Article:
×

Uh-oh, it looks like your Internet Explorer is out of date.

For a better shopping experience, please upgrade now.

The White Company
     

The White Company

4.2 21
by Arthur Conan Doyle
 

See All Formats & Editions

“...[W]orth a hundred Sherlock Holmes stories.” That was how Arthur Conan Doyle characterized The White Company, the book he considered his best work. Set against the background of the Hundred Years War, an extended conflict between France and England, The White Company rivals the best works of historical romance. Not only is it richly textured with

Overview

“...[W]orth a hundred Sherlock Holmes stories.” That was how Arthur Conan Doyle characterized The White Company, the book he considered his best work. Set against the background of the Hundred Years War, an extended conflict between France and England, The White Company rivals the best works of historical romance. Not only is it richly textured with accurate historical detail, it features several memorable characters: Sir Nigel Loring and Alleyne, his squire, as well as Hordle John, a lovable rogue, and Allewyn, the master archer.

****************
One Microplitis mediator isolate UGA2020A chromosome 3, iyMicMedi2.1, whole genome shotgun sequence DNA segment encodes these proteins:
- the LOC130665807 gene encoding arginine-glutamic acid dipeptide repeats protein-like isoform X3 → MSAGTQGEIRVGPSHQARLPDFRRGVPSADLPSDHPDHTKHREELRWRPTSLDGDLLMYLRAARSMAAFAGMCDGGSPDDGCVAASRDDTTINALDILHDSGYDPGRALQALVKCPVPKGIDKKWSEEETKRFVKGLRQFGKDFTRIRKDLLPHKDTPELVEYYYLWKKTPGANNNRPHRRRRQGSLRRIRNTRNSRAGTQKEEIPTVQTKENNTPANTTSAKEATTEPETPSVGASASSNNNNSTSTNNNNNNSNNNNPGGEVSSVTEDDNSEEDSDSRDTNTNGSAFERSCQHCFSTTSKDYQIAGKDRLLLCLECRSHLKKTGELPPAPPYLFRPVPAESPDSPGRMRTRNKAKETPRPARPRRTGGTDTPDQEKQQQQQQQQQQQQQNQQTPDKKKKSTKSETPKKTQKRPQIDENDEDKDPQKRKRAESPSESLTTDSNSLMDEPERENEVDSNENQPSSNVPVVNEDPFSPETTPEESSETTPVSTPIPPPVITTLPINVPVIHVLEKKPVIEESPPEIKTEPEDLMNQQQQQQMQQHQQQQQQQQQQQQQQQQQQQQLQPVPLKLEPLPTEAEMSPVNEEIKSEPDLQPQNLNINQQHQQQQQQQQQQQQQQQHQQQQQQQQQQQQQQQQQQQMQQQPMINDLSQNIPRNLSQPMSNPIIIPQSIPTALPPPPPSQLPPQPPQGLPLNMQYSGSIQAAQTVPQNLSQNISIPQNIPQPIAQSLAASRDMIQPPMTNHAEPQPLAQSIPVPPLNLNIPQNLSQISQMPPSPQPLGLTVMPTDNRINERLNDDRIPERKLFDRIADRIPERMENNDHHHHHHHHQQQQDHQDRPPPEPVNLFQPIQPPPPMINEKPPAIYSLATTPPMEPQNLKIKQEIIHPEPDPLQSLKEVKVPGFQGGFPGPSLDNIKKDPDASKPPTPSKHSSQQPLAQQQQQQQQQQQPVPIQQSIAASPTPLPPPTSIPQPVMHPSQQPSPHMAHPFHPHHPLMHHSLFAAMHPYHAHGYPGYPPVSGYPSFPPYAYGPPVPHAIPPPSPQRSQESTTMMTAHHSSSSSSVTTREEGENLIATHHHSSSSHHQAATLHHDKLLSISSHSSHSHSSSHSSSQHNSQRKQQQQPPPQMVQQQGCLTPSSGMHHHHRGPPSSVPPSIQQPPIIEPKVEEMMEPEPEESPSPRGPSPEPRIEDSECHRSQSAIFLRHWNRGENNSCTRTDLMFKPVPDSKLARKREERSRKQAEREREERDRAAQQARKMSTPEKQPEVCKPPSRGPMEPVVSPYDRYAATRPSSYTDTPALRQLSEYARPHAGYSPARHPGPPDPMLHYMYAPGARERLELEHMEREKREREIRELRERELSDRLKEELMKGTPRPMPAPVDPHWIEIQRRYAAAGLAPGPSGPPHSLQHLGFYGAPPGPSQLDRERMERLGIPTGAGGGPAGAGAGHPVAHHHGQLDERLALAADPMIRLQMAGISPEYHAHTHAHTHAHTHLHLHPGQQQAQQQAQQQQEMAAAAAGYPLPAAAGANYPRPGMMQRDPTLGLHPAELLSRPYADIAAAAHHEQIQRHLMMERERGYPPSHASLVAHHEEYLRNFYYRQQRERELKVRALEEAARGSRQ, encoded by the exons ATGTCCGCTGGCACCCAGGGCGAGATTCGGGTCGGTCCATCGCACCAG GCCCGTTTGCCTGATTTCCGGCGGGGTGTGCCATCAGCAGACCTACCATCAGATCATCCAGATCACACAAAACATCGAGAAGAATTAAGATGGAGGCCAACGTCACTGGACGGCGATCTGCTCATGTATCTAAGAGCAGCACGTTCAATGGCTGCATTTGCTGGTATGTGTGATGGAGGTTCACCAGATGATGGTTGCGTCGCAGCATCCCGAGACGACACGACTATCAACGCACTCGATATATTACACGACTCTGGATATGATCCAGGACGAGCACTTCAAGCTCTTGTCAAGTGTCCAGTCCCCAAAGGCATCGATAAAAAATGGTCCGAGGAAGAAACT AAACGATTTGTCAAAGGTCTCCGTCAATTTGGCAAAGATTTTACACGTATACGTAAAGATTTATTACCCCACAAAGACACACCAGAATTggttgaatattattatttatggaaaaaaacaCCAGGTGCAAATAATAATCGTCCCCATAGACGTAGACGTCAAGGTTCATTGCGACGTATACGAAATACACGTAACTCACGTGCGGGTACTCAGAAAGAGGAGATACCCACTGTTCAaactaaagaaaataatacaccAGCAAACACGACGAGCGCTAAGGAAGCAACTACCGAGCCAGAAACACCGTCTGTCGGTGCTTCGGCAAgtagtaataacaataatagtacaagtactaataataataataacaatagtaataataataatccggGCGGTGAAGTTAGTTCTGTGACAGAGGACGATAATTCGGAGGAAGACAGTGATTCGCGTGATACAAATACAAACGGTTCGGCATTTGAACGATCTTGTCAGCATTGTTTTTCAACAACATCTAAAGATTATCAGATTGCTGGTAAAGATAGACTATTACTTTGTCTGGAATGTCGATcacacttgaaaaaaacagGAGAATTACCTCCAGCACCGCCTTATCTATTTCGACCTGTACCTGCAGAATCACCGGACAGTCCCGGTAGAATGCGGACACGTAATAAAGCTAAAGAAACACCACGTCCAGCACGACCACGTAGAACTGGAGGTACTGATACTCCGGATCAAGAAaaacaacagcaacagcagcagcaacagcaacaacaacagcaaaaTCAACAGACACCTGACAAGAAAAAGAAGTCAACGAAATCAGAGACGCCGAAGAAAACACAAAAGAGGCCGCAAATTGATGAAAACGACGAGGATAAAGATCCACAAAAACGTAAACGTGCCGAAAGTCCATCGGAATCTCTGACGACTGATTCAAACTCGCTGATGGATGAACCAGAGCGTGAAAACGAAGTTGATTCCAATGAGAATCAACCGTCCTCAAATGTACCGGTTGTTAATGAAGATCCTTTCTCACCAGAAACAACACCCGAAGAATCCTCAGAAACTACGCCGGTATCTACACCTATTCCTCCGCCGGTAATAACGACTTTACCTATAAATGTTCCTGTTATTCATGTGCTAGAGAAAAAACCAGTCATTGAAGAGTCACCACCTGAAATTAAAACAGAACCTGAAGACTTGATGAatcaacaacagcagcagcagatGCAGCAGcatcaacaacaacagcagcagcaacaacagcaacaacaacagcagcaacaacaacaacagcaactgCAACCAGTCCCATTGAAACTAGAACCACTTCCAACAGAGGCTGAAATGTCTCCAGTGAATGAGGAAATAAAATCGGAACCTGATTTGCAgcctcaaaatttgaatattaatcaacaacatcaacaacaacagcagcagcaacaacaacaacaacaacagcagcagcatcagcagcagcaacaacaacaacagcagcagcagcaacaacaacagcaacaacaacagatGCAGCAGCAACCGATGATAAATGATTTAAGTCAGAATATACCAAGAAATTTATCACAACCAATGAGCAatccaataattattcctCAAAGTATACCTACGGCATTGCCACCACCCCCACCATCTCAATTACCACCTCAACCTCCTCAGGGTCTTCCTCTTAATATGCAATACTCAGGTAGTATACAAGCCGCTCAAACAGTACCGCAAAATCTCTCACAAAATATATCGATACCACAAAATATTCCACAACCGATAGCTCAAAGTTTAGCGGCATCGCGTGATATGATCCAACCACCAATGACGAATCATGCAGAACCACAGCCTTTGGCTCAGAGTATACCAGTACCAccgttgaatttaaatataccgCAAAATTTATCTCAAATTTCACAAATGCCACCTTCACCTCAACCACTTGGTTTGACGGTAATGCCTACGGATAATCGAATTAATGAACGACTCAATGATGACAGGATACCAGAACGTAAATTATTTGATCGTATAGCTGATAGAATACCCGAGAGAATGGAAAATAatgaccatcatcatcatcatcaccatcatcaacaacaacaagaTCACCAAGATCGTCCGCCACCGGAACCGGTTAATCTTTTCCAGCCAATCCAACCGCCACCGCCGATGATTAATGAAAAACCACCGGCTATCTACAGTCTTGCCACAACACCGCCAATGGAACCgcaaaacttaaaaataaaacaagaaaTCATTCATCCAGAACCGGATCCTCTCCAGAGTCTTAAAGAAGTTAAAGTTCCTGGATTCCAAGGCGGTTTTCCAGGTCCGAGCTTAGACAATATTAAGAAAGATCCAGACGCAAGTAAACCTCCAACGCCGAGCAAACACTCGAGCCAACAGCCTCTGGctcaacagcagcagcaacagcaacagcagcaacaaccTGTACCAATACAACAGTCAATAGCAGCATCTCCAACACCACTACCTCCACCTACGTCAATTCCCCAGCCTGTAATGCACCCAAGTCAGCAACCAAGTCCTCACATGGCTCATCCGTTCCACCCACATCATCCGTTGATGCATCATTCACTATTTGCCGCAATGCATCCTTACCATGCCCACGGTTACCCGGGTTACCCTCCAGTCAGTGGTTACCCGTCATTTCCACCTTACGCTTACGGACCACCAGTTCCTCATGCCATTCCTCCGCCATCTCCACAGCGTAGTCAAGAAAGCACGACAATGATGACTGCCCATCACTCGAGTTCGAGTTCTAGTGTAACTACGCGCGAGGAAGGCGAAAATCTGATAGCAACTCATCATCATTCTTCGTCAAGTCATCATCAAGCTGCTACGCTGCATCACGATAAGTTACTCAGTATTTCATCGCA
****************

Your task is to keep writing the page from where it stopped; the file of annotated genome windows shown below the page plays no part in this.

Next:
Editorial Reviews

EBOOK COMMENTARY
"Creates the pattern of innocent, chivalrous, justice-loving, public-spirited, imperial Englishmen"

Product Details

ISBN-13:
9781412197038
Publisher:
eBooksLib
Publication date:
04/21/2010
Sold by:
Barnes & Noble
Format:
NOOK Book
File size:
476 KB

Read an Excerpt

Chapter I

How the black sheep came forth from the fold

The great bell of Beaulieu was ringing. Far away through the forest might be heard its musical clangor and swell. Peat-cutters on Blackdown and fishers upon the Exe heard the distant throbbing rising and falling upon the sultry summer air. It was a common sound in those parts -as common as the chatter of the jays and the booming of the bittern. Yet the fishers and the peasants raised their heads and looked questions at each other, for the angelus had already gone and vespers was still far off. Why should the great bell of Beaulieu toll when the shadows were neither short nor long?